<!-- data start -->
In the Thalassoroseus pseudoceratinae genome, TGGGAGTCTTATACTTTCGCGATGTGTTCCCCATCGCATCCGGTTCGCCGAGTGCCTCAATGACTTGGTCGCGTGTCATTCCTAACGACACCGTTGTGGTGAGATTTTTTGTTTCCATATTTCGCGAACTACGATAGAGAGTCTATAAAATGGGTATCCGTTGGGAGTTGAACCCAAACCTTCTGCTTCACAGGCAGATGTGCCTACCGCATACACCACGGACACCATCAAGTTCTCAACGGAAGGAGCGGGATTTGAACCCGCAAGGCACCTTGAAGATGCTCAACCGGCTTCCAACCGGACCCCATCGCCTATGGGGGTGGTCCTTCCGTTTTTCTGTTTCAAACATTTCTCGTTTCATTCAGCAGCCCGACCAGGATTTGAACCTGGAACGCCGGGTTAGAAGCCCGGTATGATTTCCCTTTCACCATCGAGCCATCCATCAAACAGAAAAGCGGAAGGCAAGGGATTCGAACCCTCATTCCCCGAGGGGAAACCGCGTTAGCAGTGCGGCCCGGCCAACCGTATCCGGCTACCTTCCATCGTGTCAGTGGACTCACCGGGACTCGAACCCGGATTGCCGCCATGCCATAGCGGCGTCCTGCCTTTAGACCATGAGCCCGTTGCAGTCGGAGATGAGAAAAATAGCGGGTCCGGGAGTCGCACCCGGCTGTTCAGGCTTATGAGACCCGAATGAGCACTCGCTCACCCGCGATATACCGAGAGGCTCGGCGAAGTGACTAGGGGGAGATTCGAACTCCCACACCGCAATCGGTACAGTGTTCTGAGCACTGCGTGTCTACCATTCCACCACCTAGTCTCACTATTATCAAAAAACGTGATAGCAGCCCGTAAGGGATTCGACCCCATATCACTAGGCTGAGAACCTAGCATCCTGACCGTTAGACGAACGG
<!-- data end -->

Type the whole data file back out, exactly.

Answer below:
In the Thalassoroseus pseudoceratinae genome, TGGGAGTCTTATACTTTCGCGATGTGTTCCCCATCGCATCCGGTTCGCCGAGTGCCTCAATGACTTGGTCGCGTGTCATTCCTAACGACACCGTTGTGGTGAGATTTTTTGTTTCCATATTTCGCGAACTACGATAGAGAGTCTATAAAATGGGTATCCGTTGGGAGTTGAACCCAAACCTTCTGCTTCACAGGCAGATGTGCCTACCGCATACACCACGGACACCATCAAGTTCTCAACGGAAGGAGCGGGATTTGAACCCGCAAGGCACCTTGAAGATGCTCAACCGGCTTCCAACCGGACCCCATCGCCTATGGGGGTGGTCCTTCCGTTTTTCTGTTTCAAACATTTCTCGTTTCATTCAGCAGCCCGACCAGGATTTGAACCTGGAACGCCGGGTTAGAAGCCCGGTATGATTTCCCTTTCACCATCGAGCCATCCATCAAACAGAAAAGCGGAAGGCAAGGGATTCGAACCCTCATTCCCCGAGGGGAAACCGCGTTAGCAGTGCGGCCCGGCCAACCGTATCCGGCTACCTTCCATCGTGTCAGTGGACTCACCGGGACTCGAACCCGGATTGCCGCCATGCCATAGCGGCGTCCTGCCTTTAGACCATGAGCCCGTTGCAGTCGGAGATGAGAAAAATAGCGGGTCCGGGAGTCGCACCCGGCTGTTCAGGCTTATGAGACCCGAATGAGCACTCGCTCACCCGCGATATACCGAGAGGCTCGGCGAAGTGACTAGGGGGAGATTCGAACTCCCACACCGCAATCGGTACAGTGTTCTGAGCACTGCGTGTCTACCATTCCACCACCTAGTCTCACTATTATCAAAAAACGTGATAGCAGCCCGTAAGGGATTCGACCCCATATCACTAGGCTGAGAACCTAGCATCCTGACCGTTAGACGAACGG